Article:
Senate confirms Trump's UN ambassador

Senate confirms Trump's UN ambassador
© Greg Nash

South Carolina Gov. Nikki Haley's nomination to serve as U.N. ambassador easily cleared the Senate on Tuesday.

The final vote was 96-4, with Democratic Sens. Chris CoonsChristopher (Chris) Andrew CoonsSenate ethics panel wants details on sexual harassment allegations American innovation depends on strengthening patents Tax reform and innovation – good news and a cloud MORE (Del.), Martin HeinrichMartin Trevor HeinrichAvalanche of Democratic senators say Franken should resign Senators introduce bipartisan gun background check bill Dem senator: 'Super close' on bipartisan deal on guns MORE (N.M.), Tom UdallThomas (Tom) Stewart UdallAvalanche of Democratic senators say Franken should resign Dem senator slams Trump's 'moral authority' after 'Pocahontas' remark Overnight Cybersecurity: Kushner was contacted about WikiLeaks before election | Tech experts blast Trump's 'extreme vetting' plan | Senate passes defense bill with measure to modernize feds' IT MORE (N.M.) and Independent Sen. Bernie SandersBernard (Bernie) SandersSchumer: Franken should resign Franken resignation could upend Minnesota races Avalanche of Democratic senators say Franken should resign MORE (Vt.) voting against her.

The Senate vote came hours after the Foreign Relations Committee approved the pick, 19-2. Coons and Udall were the only committee votes against her.

Coons questioned Haley’s foreign policy credentials, but stressed that he would work with her if confirmed by the full Senate.

"She did not convince me that she understands and embraces the foreign policy principles that the United States has championed over the past 70 years to serve effectively as U.S. Ambassador to the United Nations," he said.

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He added that the position "requires a high level of expertise on international affairs, not someone who will be learning on the job."

During her confirmation hearing, Haley took a stronger stance on America's relationship with Russia than Trump did during his presidential campaign and transition period.

Democrats on the committee pointed to her break with Trump as part of the reason they decided to ultimately support her.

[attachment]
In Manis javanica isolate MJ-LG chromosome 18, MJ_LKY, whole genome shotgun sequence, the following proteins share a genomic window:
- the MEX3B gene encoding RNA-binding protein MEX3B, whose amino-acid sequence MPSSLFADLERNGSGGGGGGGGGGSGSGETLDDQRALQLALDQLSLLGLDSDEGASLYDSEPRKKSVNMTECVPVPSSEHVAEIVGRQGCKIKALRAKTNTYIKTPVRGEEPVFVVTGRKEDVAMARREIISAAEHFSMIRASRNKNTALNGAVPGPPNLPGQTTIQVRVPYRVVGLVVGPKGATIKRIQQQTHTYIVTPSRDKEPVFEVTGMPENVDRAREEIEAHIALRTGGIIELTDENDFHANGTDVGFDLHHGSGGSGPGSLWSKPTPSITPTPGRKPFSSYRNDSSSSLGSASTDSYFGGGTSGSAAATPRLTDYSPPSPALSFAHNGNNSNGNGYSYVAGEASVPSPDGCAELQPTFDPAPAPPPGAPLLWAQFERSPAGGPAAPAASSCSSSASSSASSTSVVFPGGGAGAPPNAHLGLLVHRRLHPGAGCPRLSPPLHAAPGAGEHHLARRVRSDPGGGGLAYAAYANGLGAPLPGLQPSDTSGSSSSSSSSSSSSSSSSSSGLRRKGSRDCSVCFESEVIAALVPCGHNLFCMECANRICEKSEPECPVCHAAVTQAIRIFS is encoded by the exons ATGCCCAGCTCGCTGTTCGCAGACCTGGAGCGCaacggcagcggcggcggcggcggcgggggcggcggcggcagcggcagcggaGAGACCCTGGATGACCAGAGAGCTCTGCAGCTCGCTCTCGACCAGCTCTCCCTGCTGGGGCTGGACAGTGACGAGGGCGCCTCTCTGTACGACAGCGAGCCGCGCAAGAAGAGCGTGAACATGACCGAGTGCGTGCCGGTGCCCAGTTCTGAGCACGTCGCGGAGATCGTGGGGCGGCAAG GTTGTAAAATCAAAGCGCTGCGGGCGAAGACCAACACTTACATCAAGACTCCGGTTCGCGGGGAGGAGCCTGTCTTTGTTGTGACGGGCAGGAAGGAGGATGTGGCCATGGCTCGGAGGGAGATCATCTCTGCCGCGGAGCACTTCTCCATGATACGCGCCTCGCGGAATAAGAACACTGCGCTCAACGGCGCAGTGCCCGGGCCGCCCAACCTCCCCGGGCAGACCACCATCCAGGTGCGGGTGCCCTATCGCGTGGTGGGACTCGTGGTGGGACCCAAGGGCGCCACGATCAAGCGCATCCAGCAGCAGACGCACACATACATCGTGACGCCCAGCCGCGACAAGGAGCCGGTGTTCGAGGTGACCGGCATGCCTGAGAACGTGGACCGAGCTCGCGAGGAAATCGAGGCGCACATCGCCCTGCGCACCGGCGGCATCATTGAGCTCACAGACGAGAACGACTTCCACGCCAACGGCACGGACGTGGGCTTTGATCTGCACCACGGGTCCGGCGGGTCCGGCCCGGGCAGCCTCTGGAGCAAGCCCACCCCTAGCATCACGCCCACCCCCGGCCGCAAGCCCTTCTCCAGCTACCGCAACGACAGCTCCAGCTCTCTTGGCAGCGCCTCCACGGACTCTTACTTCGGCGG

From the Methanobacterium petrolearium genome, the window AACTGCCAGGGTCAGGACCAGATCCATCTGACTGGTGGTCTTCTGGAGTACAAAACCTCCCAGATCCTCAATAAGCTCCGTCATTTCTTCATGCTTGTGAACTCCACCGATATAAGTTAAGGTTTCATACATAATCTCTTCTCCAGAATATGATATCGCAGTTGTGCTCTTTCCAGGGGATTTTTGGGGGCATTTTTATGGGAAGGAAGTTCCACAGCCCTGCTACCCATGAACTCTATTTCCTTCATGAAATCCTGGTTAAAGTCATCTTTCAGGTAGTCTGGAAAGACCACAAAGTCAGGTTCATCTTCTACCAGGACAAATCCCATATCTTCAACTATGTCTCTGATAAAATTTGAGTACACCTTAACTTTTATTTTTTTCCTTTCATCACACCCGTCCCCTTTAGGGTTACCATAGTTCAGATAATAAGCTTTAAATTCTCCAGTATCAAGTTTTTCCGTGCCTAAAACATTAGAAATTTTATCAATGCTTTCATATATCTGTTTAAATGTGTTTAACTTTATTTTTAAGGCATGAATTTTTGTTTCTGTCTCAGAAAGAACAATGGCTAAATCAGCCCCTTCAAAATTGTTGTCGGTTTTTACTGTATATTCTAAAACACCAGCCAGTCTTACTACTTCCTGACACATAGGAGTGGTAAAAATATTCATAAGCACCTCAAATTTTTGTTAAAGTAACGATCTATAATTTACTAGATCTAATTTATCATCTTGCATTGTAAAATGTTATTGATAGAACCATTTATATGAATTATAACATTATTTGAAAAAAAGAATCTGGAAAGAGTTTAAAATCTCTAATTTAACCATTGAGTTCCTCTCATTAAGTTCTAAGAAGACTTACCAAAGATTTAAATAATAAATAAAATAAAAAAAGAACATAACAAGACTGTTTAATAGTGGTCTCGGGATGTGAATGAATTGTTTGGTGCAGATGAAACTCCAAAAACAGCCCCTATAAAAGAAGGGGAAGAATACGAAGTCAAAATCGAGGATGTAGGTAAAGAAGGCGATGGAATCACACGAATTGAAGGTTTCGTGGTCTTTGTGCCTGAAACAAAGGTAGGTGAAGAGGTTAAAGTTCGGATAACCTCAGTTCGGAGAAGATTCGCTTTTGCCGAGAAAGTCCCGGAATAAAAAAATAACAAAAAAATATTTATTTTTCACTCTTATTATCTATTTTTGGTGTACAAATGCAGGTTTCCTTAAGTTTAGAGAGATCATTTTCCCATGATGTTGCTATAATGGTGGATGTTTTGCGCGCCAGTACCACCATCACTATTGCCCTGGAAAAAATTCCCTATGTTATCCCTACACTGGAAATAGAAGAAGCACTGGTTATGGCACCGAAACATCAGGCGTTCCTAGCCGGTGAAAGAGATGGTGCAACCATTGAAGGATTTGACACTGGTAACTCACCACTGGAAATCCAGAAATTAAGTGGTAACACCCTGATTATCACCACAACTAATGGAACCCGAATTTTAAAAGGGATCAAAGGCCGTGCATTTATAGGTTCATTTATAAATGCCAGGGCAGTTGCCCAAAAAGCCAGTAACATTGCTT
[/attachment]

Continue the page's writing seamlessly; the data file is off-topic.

"I was reassured by Gov. Haley’s unequivocal opposition to President Trump’s alarming statements regarding Russian war crimes in Syria [and] her clear grasp of the importance of U.S. engagement in international institutions," Sen. Bob MenendezRobert (Bob) MenendezSenate ethics panel resumes Menendez probe after judge declares mistrial Judge declares mistrial in Menendez bribery case Menendez jury deadlocked, ordered to keep trying MORE (D-N.J.) said in a statement explaining his committee vote.

Sen. Chris MurphyChristopher (Chris) Scott MurphyAvalanche of Democratic senators say Franken should resign Senate passes tax overhaul, securing major GOP victory Dem senator compares GOP tax bill to unicorns, Tupac conspiracy theories MORE (D-Conn.) said while he was concerned about the "vast discrepancies" between Haley and the president, he noted that he voted for her in committee "in the hope that she will stand up to President Trump whenever necessary.”

Haley appeared to share her commander in chief's skepticism about America's heavy burden of United Nations dues, using the committee hearing to question if American values are reflected by a group that recently voted to condemn Israel for building of settlements in the West Bank.

The Israel vote has drawn backlash from lawmakers in both parties.

Haley is the fourth nominee Trump has gotten confirmed by the Senate. Lawmakers are expected to wrap up their work for the week on Tuesday, with Republicans headed to Philadelphia Wednesday for an annual retreat.

Republicans blasted Democrats earlier, arguing they were holding up non-controversial nominees, including Haley and Elaine Chao, Trump's pick to lead the Transportation Department.

Sen. John CornynJohn CornynMcConnell names Senate GOP tax conferees Air Force makes criminal reporting changes after Texas massacre We need a better pathway for allowing civilians to move guns across state lines MORE (R-Texas) told reporters that Democrats "need to get with the program."

“Our Democratic friends need to get over the fact that the election is over and now we have the responsibility of governing — hopefully, together," he added. "But instead so far they’ve just chosen to obstruct and foot-drag."

Republicans argue that Democrats are holding Trump's nominees to a higher standard than they did President Obama, who got seven nominees cleared on the first day of his 2009 inauguration.

The Senate is expected to take up Rex Tillerson's nomination to lead the State Department next week.

Updated: 6:19 p.m.